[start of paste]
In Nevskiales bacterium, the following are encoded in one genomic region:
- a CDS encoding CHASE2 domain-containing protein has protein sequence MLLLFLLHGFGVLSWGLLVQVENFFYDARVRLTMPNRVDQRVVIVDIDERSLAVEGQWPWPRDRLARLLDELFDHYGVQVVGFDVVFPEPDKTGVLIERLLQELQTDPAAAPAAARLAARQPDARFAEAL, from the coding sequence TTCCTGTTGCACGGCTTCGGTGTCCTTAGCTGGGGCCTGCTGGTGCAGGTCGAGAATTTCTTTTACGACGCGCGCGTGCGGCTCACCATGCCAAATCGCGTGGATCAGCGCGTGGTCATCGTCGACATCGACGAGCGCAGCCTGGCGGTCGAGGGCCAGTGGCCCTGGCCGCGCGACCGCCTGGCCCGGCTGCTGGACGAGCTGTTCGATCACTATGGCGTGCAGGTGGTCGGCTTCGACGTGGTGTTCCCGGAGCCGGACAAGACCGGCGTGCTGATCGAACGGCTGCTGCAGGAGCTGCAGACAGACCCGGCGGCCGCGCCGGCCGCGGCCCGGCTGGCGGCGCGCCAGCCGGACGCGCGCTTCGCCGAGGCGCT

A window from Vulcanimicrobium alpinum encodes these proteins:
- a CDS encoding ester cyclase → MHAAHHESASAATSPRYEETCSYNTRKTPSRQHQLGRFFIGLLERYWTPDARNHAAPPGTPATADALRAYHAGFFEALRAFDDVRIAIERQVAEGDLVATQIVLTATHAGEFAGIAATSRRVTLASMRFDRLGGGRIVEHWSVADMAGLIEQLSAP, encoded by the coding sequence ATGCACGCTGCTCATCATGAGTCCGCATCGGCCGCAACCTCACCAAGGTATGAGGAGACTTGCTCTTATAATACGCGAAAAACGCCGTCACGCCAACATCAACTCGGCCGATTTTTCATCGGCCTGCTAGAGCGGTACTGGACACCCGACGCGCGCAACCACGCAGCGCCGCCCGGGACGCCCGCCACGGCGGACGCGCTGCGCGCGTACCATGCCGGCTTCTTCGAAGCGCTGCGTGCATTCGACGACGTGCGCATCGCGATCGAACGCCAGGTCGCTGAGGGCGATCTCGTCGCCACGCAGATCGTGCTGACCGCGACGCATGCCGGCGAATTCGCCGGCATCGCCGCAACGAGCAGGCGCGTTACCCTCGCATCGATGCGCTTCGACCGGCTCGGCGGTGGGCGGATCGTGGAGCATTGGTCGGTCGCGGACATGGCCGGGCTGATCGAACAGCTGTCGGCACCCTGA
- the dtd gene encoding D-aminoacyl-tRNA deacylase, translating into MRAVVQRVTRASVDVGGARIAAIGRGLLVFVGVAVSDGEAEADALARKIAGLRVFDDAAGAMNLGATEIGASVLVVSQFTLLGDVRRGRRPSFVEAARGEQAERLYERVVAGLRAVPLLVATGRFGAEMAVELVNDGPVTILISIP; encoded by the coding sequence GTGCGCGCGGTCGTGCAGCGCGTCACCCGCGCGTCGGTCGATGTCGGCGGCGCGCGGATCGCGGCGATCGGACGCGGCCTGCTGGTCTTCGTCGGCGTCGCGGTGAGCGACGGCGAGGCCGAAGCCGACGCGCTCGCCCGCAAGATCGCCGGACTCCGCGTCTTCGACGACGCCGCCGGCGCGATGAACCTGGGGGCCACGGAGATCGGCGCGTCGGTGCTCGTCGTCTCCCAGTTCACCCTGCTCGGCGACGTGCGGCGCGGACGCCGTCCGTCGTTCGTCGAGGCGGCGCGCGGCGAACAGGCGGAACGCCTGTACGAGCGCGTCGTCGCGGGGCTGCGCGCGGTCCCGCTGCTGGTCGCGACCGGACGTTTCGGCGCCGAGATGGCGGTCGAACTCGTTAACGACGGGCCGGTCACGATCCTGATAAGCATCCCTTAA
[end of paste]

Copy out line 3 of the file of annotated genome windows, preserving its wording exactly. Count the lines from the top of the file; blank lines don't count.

A window from Vulcanimicrobium alpinum encodes these proteins: